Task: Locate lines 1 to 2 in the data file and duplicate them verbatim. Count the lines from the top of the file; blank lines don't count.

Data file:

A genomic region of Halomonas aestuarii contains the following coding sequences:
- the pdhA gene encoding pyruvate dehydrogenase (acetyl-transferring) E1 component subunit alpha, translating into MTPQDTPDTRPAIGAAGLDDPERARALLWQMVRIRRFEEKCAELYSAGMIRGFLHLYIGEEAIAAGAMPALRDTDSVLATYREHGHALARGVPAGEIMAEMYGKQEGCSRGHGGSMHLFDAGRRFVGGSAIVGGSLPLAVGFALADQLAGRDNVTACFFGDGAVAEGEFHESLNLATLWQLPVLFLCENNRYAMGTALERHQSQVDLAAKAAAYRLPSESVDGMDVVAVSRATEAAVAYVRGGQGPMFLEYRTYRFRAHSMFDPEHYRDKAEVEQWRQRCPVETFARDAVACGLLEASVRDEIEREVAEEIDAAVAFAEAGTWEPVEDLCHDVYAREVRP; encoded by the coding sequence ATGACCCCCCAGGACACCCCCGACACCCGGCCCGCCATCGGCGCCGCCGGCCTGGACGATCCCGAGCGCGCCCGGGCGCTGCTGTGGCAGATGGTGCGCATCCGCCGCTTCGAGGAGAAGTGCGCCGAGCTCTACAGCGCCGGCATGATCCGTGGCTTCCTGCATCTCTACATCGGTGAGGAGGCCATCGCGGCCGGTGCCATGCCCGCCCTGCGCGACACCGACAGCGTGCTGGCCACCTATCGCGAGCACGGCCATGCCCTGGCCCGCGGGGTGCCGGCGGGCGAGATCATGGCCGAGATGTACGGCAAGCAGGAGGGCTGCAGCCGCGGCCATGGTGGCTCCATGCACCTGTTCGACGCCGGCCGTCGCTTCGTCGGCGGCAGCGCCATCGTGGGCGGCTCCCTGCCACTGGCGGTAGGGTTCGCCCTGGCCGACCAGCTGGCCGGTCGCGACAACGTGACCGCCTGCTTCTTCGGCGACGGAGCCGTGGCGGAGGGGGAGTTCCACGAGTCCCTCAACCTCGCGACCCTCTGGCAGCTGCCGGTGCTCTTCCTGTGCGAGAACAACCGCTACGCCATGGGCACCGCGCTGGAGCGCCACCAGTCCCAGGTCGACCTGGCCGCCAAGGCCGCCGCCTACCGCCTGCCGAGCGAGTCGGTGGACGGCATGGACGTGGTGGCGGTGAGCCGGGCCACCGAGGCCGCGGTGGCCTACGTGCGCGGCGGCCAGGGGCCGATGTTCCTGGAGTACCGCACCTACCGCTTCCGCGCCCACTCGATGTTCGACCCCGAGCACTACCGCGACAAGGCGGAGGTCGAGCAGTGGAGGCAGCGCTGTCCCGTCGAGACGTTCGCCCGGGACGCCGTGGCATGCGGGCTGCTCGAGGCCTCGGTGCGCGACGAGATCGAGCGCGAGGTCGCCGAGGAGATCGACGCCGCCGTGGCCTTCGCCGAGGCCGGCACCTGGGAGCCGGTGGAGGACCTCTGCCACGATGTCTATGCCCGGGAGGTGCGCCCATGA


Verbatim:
A genomic region of Halomonas aestuarii contains the following coding sequences:
- the pdhA gene encoding pyruvate dehydrogenase (acetyl-transferring) E1 component subunit alpha, translating into MTPQDTPDTRPAIGAAGLDDPERARALLWQMVRIRRFEEKCAELYSAGMIRGFLHLYIGEEAIAAGAMPALRDTDSVLATYREHGHALARGVPAGEIMAEMYGKQEGCSRGHGGSMHLFDAGRRFVGGSAIVGGSLPLAVGFALADQLAGRDNVTACFFGDGAVAEGEFHESLNLATLWQLPVLFLCENNRYAMGTALERHQSQVDLAAKAAAYRLPSESVDGMDVVAVSRATEAAVAYVRGGQGPMFLEYRTYRFRAHSMFDPEHYRDKAEVEQWRQRCPVETFARDAVACGLLEASVRDEIEREVAEEIDAAVAFAEAGTWEPVEDLCHDVYAREVRP; encoded by the coding sequence ATGACCCCCCAGGACACCCCCGACACCCGGCCCGCCATCGGCGCCGCCGGCCTGGACGATCCCGAGCGCGCCCGGGCGCTGCTGTGGCAGATGGTGCGCATCCGCCGCTTCGAGGAGAAGTGCGCCGAGCTCTACAGCGCCGGCATGATCCGTGGCTTCCTGCATCTCTACATCGGTGAGGAGGCCATCGCGGCCGGTGCCATGCCCGCCCTGCGCGACACCGACAGCGTGCTGGCCACCTATCGCGAGCACGGCCATGCCCTGGCCCGCGGGGTGCCGGCGGGCGAGATCATGGCCGAGATGTACGGCAAGCAGGAGGGCTGCAGCCGCGGCCATGGTGGCTCCATGCACCTGTTCGACGCCGGCCGTCGCTTCGTCGGCGGCAGCGCCATCGTGGGCGGCTCCCTGCCACTGGCGGTAGGGTTCGCCCTGGCCGACCAGCTGGCCGGTCGCGACAACGTGACCGCCTGCTTCTTCGGCGACGGAGCCGTGGCGGAGGGGGAGTTCCACGAGTCCCTCAACCTCGCGACCCTCTGGCAGCTGCCGGTGCTCTTCCTGTGCGAGAACAACCGCTACGCCATGGGCACCGCGCTGGAGCGCCACCAGTCCCAGGTCGACCTGGCCGCCAAGGCCGCCGCCTACCGCCTGCCGAGCGAGTCGGTGGACGGCATGGACGTGGTGGCGGTGAGCCGGGCCACCGAGGCCGCGGTGGCCTACGTGCGCGGCGGCCAGGGGCCGATGTTCCTGGAGTACCGCACCTACCGCTTCCGCGCCCACTCGATGTTCGACCCCGAGCACTACCGCGACAAGGCGGAGGTCGAGCAGTGGAGGCAGCGCTGTCCCGTCGAGACGTTCGCCCGGGACGCCGTGGCATGCGGGCTGCTCGAGGCCTCGGTGCGCGACGAGATCGAGCGCGAGGTCGCCGAGGAGATCGACGCCGCCGTGGCCTTCGCCGAGGCCGGCACCTGGGAGCCGGTGGAGGACCTCTGCCACGATGTCTATGCCCGGGAGGTGCGCCCATGA